They’ve also maintained a commitment to give back to the community. The company cultivates strong relationships with its landowners and partners in Ohio. For example, EAP partnered with the Muskingum Watershed Conservancy District to advance the mission of flood reduction, conservation, and recreation. The company also supports about forty-five other community groups through financial contributions, in-kind donations, and employee volunteer hours.
García González’s journey with Encino and in her industry as a whole has been remarkable, and although the oil and gas industry is often seen as a world dominated by white men, she says she hasn’t faced many obstacles due to her race or gender. “I don’t leave room for these things to even cross my mind,” she says. “Worrying about discrimination would only prevent me from reaching my and the company’s goals, and I’d rather focus on results.” The veteran leader emphasizes self-care, which she says puts her in a strong position to influence others in a positive way.
The results are there. Today, Encino Energy has over 250 employees and has emerged as a top 25 North American natural gas producer and one of the largest private oil and natural gas companies in the United States. Leaders want to grow the company by three or four times in the next four years, but that’s not enough for García González. Encino is a company that was created to do something special, and she’s pushing herself to help the company exceed its own lofty ambitions.
Learn by doing. That’s the official motto of Universidad Yacambú, the Venezuelan institution where Anangela García González studied engineering. The experience sparked in the young student a passion for hands-on, immersive education that she’s carried throughout her professional journey.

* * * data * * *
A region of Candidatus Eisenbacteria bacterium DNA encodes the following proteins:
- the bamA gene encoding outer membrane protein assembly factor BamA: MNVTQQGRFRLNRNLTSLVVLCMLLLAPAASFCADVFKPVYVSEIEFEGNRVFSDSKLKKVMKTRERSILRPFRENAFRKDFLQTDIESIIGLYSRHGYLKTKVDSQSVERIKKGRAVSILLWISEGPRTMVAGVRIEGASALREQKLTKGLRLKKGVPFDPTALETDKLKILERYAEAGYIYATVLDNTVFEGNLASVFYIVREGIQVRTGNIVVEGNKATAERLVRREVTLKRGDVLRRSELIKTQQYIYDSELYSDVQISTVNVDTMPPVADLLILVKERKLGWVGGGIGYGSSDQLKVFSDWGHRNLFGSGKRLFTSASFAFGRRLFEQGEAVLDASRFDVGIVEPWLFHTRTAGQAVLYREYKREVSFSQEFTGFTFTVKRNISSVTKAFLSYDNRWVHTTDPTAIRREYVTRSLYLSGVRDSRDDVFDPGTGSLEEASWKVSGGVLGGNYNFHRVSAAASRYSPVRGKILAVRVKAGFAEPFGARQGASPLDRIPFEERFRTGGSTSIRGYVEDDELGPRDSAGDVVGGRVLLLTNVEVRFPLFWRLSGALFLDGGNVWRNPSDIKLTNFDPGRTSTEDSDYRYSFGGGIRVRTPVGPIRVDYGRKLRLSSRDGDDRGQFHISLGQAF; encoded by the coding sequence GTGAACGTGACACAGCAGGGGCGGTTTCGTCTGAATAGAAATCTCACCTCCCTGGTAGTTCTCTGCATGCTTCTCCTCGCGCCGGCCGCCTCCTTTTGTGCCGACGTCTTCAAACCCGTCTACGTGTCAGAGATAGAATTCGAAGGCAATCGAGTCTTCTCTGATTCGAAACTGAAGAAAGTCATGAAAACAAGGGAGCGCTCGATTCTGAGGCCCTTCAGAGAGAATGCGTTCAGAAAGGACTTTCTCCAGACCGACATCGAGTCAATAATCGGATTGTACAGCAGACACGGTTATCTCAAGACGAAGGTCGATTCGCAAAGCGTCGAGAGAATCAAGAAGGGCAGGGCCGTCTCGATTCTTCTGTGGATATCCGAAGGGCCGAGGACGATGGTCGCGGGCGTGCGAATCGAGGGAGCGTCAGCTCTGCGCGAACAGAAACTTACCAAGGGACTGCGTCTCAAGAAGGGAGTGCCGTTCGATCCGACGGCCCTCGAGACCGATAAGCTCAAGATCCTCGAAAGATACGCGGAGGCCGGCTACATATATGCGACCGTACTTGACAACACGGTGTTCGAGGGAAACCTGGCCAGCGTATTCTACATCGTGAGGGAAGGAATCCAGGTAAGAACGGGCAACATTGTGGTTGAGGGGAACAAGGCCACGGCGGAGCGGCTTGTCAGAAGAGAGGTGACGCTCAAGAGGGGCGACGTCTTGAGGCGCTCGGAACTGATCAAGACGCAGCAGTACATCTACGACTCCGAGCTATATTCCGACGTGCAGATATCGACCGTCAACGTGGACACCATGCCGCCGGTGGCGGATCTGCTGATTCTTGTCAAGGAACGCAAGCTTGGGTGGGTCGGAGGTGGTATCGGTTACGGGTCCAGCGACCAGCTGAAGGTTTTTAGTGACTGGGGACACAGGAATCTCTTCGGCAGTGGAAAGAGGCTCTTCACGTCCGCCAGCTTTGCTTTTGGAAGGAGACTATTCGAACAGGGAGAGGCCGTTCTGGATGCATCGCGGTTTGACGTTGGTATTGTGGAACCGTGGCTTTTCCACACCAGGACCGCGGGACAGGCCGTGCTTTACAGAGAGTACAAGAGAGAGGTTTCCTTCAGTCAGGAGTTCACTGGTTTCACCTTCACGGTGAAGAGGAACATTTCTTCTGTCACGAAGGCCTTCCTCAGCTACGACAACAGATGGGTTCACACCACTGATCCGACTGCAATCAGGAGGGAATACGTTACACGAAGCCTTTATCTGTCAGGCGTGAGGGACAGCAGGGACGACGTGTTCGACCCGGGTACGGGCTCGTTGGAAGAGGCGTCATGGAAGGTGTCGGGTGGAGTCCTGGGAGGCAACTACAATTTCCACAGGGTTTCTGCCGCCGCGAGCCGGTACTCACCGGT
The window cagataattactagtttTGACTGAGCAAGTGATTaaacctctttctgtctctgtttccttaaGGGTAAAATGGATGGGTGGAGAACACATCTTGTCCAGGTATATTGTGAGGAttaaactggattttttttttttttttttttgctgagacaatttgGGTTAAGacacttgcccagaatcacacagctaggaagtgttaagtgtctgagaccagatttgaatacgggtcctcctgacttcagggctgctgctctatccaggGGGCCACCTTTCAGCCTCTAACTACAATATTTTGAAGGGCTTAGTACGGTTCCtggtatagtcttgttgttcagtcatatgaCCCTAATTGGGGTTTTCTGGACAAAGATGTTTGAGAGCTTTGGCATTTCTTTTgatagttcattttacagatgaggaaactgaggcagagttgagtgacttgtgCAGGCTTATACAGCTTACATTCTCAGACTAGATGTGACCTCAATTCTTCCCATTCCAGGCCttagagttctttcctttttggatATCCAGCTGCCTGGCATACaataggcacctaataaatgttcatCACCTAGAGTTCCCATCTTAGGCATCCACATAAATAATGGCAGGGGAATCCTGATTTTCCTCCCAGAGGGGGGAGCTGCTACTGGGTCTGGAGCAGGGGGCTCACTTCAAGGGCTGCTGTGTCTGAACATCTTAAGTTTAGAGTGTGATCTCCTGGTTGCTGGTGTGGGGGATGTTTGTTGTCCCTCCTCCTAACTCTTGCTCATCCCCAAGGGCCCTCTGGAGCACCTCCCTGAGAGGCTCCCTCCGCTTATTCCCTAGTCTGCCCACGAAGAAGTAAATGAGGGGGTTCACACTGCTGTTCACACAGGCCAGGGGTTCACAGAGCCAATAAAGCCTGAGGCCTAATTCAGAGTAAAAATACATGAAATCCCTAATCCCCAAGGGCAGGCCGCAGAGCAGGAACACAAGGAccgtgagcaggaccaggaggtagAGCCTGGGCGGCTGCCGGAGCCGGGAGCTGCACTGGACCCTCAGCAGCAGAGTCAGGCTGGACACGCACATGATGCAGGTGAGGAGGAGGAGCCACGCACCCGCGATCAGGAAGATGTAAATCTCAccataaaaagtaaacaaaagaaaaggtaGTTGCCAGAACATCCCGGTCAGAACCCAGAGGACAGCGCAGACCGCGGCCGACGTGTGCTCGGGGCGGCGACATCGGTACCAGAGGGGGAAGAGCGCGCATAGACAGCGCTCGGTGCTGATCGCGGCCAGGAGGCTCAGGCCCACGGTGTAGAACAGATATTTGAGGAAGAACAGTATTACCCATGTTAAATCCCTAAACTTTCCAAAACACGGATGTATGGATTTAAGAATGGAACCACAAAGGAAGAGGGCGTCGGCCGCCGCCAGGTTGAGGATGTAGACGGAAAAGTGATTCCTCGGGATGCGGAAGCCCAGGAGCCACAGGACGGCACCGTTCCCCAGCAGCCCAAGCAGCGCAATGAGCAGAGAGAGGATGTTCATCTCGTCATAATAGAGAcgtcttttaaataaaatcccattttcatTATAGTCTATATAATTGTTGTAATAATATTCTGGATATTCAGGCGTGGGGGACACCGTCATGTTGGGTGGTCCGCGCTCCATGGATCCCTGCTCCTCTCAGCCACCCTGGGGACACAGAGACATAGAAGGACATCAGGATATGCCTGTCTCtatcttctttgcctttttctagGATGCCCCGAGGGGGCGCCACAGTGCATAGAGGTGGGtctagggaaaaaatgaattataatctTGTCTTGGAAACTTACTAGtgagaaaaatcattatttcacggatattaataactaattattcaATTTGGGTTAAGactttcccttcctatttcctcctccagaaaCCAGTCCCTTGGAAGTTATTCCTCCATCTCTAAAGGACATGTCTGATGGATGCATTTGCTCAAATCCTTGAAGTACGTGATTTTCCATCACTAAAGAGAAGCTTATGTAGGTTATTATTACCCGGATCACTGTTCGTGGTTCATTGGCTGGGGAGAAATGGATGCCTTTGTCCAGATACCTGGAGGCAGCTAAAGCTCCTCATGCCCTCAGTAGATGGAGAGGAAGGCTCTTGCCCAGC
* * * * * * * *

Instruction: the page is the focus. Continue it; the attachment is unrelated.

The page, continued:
West Virginia University built her foundation in petroleum and natural gas engineering and introduced her to the “unconventional reservoirs” where she spent the majority of her career. Rice University consolidated her business and finance education as she graduated with an executive MBA. Here are some key tenets that anchor García González’s approach to professional success.
No task is too small. Each assignment is a chance to develop a new skill, engage with a colleague, or learn something new.
Look for guides. Never underestimate the value of a mentor. Identify those who can help you get better and set the bars higher for yourself. Determine what it will take to get where you want to go and always ask for feedback.
Always over-deliver. Take an extra step, add value, and do something unexpected. Finding those “wow moments” is part of what makes work fun and your career successful.
Be disciplined and focus on results. Develop healthy habits and be intentional about your routines, goals, and tasks. Keep pushing yourself until these habits become part of who you are and what you do—then you’ll make a difference, even surprise yourself, and go far.